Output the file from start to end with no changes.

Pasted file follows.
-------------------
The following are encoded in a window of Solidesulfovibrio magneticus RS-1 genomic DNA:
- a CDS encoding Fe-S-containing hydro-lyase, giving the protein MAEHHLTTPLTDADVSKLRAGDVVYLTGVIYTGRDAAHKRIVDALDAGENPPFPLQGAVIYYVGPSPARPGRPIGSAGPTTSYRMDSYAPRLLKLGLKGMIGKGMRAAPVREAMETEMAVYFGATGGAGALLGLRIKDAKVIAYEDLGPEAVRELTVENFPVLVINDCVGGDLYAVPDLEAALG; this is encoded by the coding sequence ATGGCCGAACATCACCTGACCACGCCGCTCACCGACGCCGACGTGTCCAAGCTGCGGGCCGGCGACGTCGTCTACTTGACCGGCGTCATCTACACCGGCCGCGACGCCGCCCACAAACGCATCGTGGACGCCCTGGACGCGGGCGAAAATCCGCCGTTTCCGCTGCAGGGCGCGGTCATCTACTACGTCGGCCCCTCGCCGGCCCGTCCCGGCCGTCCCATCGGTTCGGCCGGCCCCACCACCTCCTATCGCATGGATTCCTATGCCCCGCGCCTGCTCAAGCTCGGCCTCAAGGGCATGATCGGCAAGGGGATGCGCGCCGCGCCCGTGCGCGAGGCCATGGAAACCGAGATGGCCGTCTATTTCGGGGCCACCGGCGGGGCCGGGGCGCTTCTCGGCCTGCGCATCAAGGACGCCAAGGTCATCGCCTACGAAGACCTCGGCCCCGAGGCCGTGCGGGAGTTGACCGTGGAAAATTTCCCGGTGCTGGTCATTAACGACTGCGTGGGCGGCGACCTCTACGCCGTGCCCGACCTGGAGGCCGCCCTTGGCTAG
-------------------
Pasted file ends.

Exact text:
The following are encoded in a window of Solidesulfovibrio magneticus RS-1 genomic DNA:
- a CDS encoding Fe-S-containing hydro-lyase, giving the protein MAEHHLTTPLTDADVSKLRAGDVVYLTGVIYTGRDAAHKRIVDALDAGENPPFPLQGAVIYYVGPSPARPGRPIGSAGPTTSYRMDSYAPRLLKLGLKGMIGKGMRAAPVREAMETEMAVYFGATGGAGALLGLRIKDAKVIAYEDLGPEAVRELTVENFPVLVINDCVGGDLYAVPDLEAALG; this is encoded by the coding sequence ATGGCCGAACATCACCTGACCACGCCGCTCACCGACGCCGACGTGTCCAAGCTGCGGGCCGGCGACGTCGTCTACTTGACCGGCGTCATCTACACCGGCCGCGACGCCGCCCACAAACGCATCGTGGACGCCCTGGACGCGGGCGAAAATCCGCCGTTTCCGCTGCAGGGCGCGGTCATCTACTACGTCGGCCCCTCGCCGGCCCGTCCCGGCCGTCCCATCGGTTCGGCCGGCCCCACCACCTCCTATCGCATGGATTCCTATGCCCCGCGCCTGCTCAAGCTCGGCCTCAAGGGCATGATCGGCAAGGGGATGCGCGCCGCGCCCGTGCGCGAGGCCATGGAAACCGAGATGGCCGTCTATTTCGGGGCCACCGGCGGGGCCGGGGCGCTTCTCGGCCTGCGCATCAAGGACGCCAAGGTCATCGCCTACGAAGACCTCGGCCCCGAGGCCGTGCGGGAGTTGACCGTGGAAAATTTCCCGGTGCTGGTCATTAACGACTGCGTGGGCGGCGACCTCTACGCCGTGCCCGACCTGGAGGCCGCCCTTGGCTAG